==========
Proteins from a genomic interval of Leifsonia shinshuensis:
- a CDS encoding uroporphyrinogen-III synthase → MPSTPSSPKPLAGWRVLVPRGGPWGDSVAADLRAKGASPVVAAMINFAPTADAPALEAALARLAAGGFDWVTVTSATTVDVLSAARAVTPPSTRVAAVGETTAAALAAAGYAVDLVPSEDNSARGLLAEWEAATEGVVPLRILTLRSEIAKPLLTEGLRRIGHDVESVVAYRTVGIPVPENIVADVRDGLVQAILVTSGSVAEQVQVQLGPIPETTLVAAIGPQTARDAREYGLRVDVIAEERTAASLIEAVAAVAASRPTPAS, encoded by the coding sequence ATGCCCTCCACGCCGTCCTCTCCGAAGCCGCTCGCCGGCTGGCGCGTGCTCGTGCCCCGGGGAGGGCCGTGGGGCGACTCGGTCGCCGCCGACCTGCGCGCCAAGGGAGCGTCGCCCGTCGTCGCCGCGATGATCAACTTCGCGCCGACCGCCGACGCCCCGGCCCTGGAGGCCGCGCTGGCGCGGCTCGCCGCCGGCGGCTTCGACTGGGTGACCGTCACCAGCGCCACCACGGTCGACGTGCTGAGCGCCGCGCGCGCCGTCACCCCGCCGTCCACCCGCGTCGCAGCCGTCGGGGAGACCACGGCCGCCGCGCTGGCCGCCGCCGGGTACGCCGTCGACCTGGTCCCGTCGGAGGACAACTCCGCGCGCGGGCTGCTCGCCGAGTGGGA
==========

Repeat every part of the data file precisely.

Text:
Proteins from a genomic interval of Leifsonia shinshuensis:
- a CDS encoding uroporphyrinogen-III synthase → MPSTPSSPKPLAGWRVLVPRGGPWGDSVAADLRAKGASPVVAAMINFAPTADAPALEAALARLAAGGFDWVTVTSATTVDVLSAARAVTPPSTRVAAVGETTAAALAAAGYAVDLVPSEDNSARGLLAEWEAATEGVVPLRILTLRSEIAKPLLTEGLRRIGHDVESVVAYRTVGIPVPENIVADVRDGLVQAILVTSGSVAEQVQVQLGPIPETTLVAAIGPQTARDAREYGLRVDVIAEERTAASLIEAVAAVAASRPTPAS, encoded by the coding sequence ATGCCCTCCACGCCGTCCTCTCCGAAGCCGCTCGCCGGCTGGCGCGTGCTCGTGCCCCGGGGAGGGCCGTGGGGCGACTCGGTCGCCGCCGACCTGCGCGCCAAGGGAGCGTCGCCCGTCGTCGCCGCGATGATCAACTTCGCGCCGACCGCCGACGCCCCGGCCCTGGAGGCCGCGCTGGCGCGGCTCGCCGCCGGCGGCTTCGACTGGGTGACCGTCACCAGCGCCACCACGGTCGACGTGCTGAGCGCCGCGCGCGCCGTCACCCCGCCGTCCACCCGCGTCGCAGCCGTCGGGGAGACCACGGCCGCCGCGCTGGCCGCCGCCGGGTACGCCGTCGACCTGGTCCCGTCGGAGGACAACTCCGCGCGCGGGCTGCTCGCCGAGTGGGA